Foundation offers umbrella for Catonsville nonprofits

Hoping to tap into Catonsville residents' traditional desires to donate during the holiday season, the Catonsville Community Foundation has begun a campaign encouraging those contributions be made to Catonsville area nonprofits.

The community foundation has "been around for 10 years, but nobody's heard of it because it wasn't doing anything because there was not any money," said Jim Himel, the foundation's vice president.

Himel said a key to raising the foundation's profile and impact on the community has been the recent contributions from several area families who have endowed funds for the foundation.

Bequests from the families of Steve and Nancy Whalen, Jack and Berchie Manley, Joe and Cindy Loverde, Joan Bender and Himel and his wife, Meg Tipper, now provide the foundation with a solid base for the future, Himel said.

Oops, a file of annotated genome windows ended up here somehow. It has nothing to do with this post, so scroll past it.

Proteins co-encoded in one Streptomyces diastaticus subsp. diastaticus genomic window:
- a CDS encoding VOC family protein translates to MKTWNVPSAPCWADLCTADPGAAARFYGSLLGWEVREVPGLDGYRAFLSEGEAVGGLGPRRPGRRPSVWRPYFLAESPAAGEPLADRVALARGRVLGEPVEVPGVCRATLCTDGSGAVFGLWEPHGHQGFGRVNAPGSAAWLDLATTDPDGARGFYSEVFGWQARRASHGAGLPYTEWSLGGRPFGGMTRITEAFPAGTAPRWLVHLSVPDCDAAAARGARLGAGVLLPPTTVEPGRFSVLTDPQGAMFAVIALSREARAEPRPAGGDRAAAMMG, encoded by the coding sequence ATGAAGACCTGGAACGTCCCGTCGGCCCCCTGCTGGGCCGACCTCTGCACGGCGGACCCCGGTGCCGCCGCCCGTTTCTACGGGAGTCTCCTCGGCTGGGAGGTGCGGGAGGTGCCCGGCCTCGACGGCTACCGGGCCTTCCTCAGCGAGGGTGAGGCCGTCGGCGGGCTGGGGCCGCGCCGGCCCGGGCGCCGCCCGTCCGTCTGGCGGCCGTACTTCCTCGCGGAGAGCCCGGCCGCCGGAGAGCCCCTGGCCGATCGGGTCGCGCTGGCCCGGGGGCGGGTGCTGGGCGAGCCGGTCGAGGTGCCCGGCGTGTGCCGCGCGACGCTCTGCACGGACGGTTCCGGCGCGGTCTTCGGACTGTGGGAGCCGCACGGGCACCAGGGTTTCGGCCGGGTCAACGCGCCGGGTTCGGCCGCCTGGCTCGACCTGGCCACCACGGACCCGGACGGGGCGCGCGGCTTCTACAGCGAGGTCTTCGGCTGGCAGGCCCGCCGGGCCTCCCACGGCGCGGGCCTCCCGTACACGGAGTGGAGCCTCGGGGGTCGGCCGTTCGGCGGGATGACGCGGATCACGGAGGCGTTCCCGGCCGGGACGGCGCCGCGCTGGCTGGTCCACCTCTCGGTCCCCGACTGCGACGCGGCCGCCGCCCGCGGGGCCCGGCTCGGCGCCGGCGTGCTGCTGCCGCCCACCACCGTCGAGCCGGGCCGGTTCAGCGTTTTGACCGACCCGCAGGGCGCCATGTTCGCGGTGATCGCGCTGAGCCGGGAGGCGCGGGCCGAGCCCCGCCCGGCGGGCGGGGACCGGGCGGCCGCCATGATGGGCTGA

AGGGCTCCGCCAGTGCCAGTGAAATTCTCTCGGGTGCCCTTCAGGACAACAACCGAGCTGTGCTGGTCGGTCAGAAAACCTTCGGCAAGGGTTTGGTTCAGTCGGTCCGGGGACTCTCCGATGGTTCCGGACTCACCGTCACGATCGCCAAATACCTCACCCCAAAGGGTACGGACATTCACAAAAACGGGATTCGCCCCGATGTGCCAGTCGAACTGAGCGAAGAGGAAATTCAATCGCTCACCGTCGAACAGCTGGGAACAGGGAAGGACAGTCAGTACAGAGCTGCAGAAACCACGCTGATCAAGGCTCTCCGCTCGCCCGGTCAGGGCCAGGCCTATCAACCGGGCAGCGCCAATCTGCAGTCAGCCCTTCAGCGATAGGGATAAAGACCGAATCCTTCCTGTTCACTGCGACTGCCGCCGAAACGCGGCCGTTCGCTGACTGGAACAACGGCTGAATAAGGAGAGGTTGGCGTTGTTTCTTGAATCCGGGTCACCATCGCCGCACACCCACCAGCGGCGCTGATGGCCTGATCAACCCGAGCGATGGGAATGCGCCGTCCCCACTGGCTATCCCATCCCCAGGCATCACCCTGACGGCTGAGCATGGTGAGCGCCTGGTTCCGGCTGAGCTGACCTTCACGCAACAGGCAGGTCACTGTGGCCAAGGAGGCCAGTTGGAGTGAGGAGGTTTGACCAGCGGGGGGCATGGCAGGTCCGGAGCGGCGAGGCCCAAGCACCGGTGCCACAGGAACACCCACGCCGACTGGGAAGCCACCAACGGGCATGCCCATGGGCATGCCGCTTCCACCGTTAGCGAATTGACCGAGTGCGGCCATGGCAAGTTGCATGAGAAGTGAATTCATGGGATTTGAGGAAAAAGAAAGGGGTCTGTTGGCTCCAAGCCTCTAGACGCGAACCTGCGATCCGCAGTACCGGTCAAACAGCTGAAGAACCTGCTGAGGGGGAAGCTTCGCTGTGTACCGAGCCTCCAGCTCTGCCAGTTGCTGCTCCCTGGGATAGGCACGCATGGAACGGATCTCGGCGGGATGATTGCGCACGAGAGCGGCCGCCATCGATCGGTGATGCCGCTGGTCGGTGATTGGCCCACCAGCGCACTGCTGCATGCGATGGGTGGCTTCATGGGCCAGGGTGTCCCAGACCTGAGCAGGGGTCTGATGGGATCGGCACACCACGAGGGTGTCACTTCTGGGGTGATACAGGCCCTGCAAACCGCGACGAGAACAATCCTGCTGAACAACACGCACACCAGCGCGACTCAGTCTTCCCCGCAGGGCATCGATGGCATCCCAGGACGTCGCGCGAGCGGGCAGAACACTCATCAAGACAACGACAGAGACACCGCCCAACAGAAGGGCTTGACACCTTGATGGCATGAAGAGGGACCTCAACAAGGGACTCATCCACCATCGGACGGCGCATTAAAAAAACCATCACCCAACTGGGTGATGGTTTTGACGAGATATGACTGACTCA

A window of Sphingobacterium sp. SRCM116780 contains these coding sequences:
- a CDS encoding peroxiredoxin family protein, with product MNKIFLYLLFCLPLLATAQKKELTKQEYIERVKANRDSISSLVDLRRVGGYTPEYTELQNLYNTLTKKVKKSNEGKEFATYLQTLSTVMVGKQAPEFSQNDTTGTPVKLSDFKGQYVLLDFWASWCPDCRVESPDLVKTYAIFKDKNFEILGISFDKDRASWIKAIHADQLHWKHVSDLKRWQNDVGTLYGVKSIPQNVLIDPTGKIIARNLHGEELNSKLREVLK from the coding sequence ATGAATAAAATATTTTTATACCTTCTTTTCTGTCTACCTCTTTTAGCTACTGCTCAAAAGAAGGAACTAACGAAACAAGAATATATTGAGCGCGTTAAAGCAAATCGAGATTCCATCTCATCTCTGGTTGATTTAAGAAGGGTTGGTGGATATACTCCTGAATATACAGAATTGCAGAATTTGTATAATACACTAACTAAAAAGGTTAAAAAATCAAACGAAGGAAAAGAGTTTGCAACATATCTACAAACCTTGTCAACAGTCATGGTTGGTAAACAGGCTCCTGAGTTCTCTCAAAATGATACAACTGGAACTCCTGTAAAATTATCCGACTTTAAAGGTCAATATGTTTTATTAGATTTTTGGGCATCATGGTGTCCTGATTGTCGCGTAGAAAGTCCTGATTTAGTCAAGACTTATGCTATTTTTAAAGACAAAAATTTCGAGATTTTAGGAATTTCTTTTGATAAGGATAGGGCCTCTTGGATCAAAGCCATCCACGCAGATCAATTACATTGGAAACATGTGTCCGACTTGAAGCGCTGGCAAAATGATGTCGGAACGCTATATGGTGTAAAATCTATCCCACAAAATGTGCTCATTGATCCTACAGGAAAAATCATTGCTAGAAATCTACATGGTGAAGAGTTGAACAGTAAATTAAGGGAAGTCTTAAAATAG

Among the Catonsville community organizations that have benefited from the foundation's support are Catonsville Fourth of July Committee, Catonsville Historical Society, Catonsville mural project, Catonsville Tree Canopy Project, Comet Stadium Fund at Catonsville High School, Friends of the Catonsville Library and the Lurman Woodland Theatre.

Catonsville Rails to Trails, which promotes safe, accessible trails for hiking, jogging, cycling and walking, is the latest Catonsville group to partner with the foundation.

"It's a great feeling, to give back to the community you were raised in," said state Sen. Edward Kasemeyer, who spoke on behalf of the foundation at a recent reception at the Rolling Road Golf Club. "And it's a great feeling to provide something to your community that it really needs."

Himel pointed out that the foundation's status as a nonprofit organization can help those groups that do not have that legal status.

"We'll try to work together so there is not a duplication of effort," said Maureen Sweeney Smith, the foundation's executive director. "If people are trying to get a grant, for example, we will help with that."

The foundation can offer a bank account and apply for grants and other funding on behalf of those groups, Himel said.

"The main thing that sets the foundation apart is providing that umbrella of a 501(c) 3 (legal nonprofit status)," he said.

For information about the foundation, go to

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